How best to serve LEP individuals is another topic that would benefit from additional Bureau guidance. The CFPB last issued meaningful LEP guidance in its Supervisory Highlights Fall 2016 edition, which appeared to open the door to the concept that it may be permissible for financial institutions to advertise and market their products in non-English languages without the entire product being originated and serviced in a foreign language (as some previous enforcement actions had implied). Importantly, the Bureau noted that in some examinations, it required financial institutions to provide “clear and timely disclosures to prospective consumers describing the extent and limits of any language services provided throughout the product lifecycle.” That statement appears to indicate that, from the CFPB’s perspective, a successful path to advertising and marketing in non-English languages is one that contains a clear disclosure concerning which parts of the product experience are and are not in a foreign language. Regulatory guidance clarifying that approach would be tremendously helpful to the financial services industry, especially to provide more concrete guidance about the content, location and timing of such disclosures. It is noteworthy that on July 29, the CFPB held an invitation-only virtual roundtable with consumer advocates and industry representatives, attended by Director Kathy Kraninger, to discuss potential guidance the CFPB may issue with respect to serving LEP customers. Chris was one of only two private sector attorneys who attended this roundtable, and he will be posting a separate blog about it soon.

On the other hand, it may be difficult for the CFPB to provide additional clarity on the subject of the disparate impact theory under ECOA. As background, the CFPB issued a bulletin in 2012 (Bulletin 2012-14, Fair Lending) confirming that it planned to apply a disparate impact test in exercising its supervisory and enforcement authority under ECOA and Regulation B. After Congress overrode the Bureau’s indirect auto finance bulletin in 2018 under the Congressional Review Act, there were statements by the Bureau that suggested an intention to re-evaluate the disparate impact doctrine. Although the CFPB last noted an ECOA disparate impact rulemaking in its Fall 2018 rulemaking agenda, that item was noticeably absent from the 2019 and 2020 agendas, so such a rule does not appear to be in the Bureau’s near-term plans. But the range of possible outcomes here is wide – from declaring that there is no disparate impact liability under ECOA at all (which is the result we believe most appropriate from the language in ECOA itself) to adopting something similar to HUD’s current proposed disparate impact rule under the Fair Housing Act, to adopting something more like the previous HUD rule. Moreover, this seems likely to be a matter of significant disagreement, so it will be interesting to see what the Bureau does in wading into this highly contentious subject.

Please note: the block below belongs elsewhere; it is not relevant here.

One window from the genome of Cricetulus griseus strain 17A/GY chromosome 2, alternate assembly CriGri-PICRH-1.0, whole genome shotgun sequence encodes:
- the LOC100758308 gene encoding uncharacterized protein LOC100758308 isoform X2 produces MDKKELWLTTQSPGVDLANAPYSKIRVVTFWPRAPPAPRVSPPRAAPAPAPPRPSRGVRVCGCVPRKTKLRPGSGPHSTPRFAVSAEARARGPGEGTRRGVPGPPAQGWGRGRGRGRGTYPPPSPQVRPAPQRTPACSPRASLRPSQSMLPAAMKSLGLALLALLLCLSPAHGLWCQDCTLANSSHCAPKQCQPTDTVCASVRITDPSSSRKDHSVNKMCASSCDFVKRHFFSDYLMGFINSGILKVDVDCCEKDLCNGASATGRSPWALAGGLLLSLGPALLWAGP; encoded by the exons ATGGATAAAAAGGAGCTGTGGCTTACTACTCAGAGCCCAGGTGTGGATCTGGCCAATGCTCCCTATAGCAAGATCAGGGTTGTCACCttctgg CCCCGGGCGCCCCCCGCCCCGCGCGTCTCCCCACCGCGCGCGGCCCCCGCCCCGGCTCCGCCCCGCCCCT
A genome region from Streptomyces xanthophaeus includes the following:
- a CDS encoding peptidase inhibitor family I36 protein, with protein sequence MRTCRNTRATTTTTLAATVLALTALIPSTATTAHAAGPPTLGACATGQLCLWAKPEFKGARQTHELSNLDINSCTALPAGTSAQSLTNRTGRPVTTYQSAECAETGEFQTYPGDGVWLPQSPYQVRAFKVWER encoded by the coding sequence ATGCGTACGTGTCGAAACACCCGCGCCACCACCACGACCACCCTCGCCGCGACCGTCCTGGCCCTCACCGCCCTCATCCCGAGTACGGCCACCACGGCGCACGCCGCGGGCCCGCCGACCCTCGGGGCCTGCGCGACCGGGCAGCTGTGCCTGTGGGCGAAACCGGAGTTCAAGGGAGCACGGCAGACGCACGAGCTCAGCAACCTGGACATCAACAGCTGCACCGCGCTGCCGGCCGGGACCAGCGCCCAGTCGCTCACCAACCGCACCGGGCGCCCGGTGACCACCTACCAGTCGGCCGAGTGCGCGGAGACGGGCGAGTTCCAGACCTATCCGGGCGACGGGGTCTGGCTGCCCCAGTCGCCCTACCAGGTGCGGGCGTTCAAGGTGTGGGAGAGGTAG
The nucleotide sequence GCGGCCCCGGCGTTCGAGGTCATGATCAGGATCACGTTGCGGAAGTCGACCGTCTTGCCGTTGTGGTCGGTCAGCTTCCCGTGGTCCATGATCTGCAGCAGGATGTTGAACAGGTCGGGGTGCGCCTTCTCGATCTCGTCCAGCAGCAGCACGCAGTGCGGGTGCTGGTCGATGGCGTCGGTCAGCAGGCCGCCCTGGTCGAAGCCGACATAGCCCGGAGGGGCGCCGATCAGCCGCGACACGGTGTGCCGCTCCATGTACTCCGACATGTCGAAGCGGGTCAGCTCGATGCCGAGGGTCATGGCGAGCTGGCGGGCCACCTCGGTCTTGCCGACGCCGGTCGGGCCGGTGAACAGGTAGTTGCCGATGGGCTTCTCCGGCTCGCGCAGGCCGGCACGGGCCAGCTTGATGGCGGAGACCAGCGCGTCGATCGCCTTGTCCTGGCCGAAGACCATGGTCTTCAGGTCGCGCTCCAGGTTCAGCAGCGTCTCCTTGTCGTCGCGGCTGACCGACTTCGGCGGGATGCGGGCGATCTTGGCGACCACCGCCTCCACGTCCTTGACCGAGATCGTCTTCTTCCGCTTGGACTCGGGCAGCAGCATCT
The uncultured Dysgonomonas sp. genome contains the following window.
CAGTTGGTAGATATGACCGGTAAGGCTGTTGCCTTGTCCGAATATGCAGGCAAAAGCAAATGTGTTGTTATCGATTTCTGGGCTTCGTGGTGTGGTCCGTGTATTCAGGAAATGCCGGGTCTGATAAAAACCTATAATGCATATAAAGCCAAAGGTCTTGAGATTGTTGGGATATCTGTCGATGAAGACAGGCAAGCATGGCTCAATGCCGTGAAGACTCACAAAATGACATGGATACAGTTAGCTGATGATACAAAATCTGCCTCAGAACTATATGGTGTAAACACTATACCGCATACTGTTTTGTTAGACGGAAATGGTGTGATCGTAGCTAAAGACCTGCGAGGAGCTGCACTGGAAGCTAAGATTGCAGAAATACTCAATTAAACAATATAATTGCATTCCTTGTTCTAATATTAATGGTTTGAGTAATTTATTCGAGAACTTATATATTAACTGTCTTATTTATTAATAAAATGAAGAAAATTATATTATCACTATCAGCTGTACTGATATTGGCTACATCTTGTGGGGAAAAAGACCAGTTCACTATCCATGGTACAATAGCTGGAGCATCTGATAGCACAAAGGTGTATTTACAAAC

Financial institutions that seek to submit comments to the CFPB concerning one or more of these issues should carefully parse through each set of questions to determine whether additional clarity provided by the Bureau may create benefits or burdens. It is advisable to conduct these analyses through legal counsel and/or trade groups.

The preamble to the RFI notes that the questions posed are not intended to be exhaustive, and that the CFPB welcomes “additional relevant comments” on these topics. Comments on the RFI will be accepted for 60 days after publication in the Federal Register.